As an individual I may not have agreed with the progression but as a researcher in their natural habitus, my task was to integrate myself  and abide by their cultural norms and sanctions and to not impose mine. From then on, I was no longer addressed as “madam” and had now graduated to “didi,” indicating my gradual acceptance.  

A lone woman in an unknown setting

My entry in the field site was almost always characterised with a similar response. The initial confusion and overwhelming scepticism. Most of which arose from a space of me being a lone woman in an unfamiliar territory. 

“Akele aayi ho?”, “Ghar se koi kuch nahi kehta?, “aap sab se baat karengi bina unko acche se jaane?” (Are you here alone? Does no one question you at home? Will you be speaking to so many people without actually knowing them?) were questions that were unescapable. While I would try to answer each of these, striving to maintain a sense of neutrality and restrain from causing any discomfort , there was always a follow up question which was often a deal breaker. “Shaadi ho gayi hai aapki?” (Are you married?). 

An unmarried woman in her late twenties, travelling to an unknown destination was unacceptable to many and resulted in several outright refusals. However, many agreed. Their desire to share their stories and curiosity to converse with the “other,” which in this case was me, shone through the prejudices  they had normalised over the years.

In one such field site, I visited an old temple in the town during an auspicious day. The temple courtyard was filled with women engaging in gleeful banter. One of them walked up to me and smeared sindoor on my forehead. She sensed my surprise and realised I wasn’t a native and explained to me how this is a customary practice for married women after finishing the puja. I was once again mistaken for a married woman but on the positive side I was introduced to a sisterhood that was forged in the temple courtyard.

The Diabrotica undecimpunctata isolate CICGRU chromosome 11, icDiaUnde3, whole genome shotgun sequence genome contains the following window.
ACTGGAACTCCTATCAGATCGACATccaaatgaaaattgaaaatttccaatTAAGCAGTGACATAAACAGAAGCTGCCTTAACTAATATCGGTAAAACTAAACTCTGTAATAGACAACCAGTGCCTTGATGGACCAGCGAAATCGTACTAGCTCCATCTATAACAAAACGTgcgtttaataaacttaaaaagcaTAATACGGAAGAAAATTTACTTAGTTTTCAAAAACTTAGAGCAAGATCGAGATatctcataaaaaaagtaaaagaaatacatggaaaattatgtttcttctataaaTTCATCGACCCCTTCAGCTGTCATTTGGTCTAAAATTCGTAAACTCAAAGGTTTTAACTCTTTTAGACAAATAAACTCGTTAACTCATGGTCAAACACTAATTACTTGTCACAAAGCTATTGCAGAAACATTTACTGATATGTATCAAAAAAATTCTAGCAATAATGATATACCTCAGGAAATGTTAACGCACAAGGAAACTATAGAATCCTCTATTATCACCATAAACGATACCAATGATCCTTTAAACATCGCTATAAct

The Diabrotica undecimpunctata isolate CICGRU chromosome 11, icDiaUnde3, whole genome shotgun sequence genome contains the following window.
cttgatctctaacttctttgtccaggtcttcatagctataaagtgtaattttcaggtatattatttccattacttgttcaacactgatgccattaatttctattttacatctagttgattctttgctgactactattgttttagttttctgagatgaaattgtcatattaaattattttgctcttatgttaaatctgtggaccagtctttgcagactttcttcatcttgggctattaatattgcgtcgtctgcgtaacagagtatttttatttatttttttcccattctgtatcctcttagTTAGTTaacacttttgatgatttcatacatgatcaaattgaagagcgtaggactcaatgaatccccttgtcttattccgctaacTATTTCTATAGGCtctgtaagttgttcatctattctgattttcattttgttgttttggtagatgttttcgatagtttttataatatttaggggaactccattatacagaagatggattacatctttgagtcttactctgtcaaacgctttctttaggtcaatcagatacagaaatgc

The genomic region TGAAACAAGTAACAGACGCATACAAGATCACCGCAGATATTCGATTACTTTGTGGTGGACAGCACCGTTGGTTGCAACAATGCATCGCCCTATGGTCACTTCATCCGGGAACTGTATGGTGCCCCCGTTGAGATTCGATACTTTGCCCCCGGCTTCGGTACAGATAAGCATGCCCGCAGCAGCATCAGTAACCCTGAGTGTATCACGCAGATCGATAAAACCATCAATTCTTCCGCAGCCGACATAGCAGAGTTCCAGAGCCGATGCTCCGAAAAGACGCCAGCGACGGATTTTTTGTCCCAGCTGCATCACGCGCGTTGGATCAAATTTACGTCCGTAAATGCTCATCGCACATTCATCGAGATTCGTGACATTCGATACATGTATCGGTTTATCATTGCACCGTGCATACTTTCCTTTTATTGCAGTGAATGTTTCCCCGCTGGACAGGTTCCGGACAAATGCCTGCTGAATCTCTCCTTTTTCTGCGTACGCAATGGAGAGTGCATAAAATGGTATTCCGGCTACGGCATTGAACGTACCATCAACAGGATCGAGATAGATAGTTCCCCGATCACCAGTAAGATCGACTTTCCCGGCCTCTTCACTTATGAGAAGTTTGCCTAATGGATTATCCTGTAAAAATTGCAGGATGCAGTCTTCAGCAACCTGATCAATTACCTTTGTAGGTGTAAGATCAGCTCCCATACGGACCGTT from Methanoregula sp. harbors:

The temples were so much more than a place of worship for the women. It was a safe space for them to interact with one another, pour their hearts out and unabashedly be their true selves without the looming shadow of the identity of a mother, wife and daughter. A visit to the temple adds legitimacy to them stepping out of the house unsupervised, providing a breathing space from the responsibilities at home. 

I was organically welcomed into the sisterhood without any judgement. Being a single woman in this circle of trust did not come with the burden of stigma but laden with giddy excitement, curiosity and for some an aspirational projection. Sharmistha, a young woman of twenty six said to me, “Didi my mother in law is very strict. She only lets me come to the temple unquestioned. During festivals I sometimes come twice a day. I do pranaam to the Goddess and then meet my friends here. To be honest I spend more time here than inside the temple…” She smiles coyly and winks. By entrusting me with her secret, she welcomed me into this sisterhood in the temple courtyard, paving the way for many more stories. 

Linguistic Dilemmas – metro vs small town

“Achha laga baat karke. Mujhe laga koi English madam aayi hai Mumbai se.. mereko bhi thoda English bolna padega.” (It was nice talking to you. I thought some English speaking madam was coming from Mumbai and I also have to speak a little English with her). The words spoken by Vaibhav, a 21 year old student in Maharashtra whom I interviewed, presented to me an intriguing dichotomy between the English speaking “madam” from the city and the vernacular speaking boy from the non metro.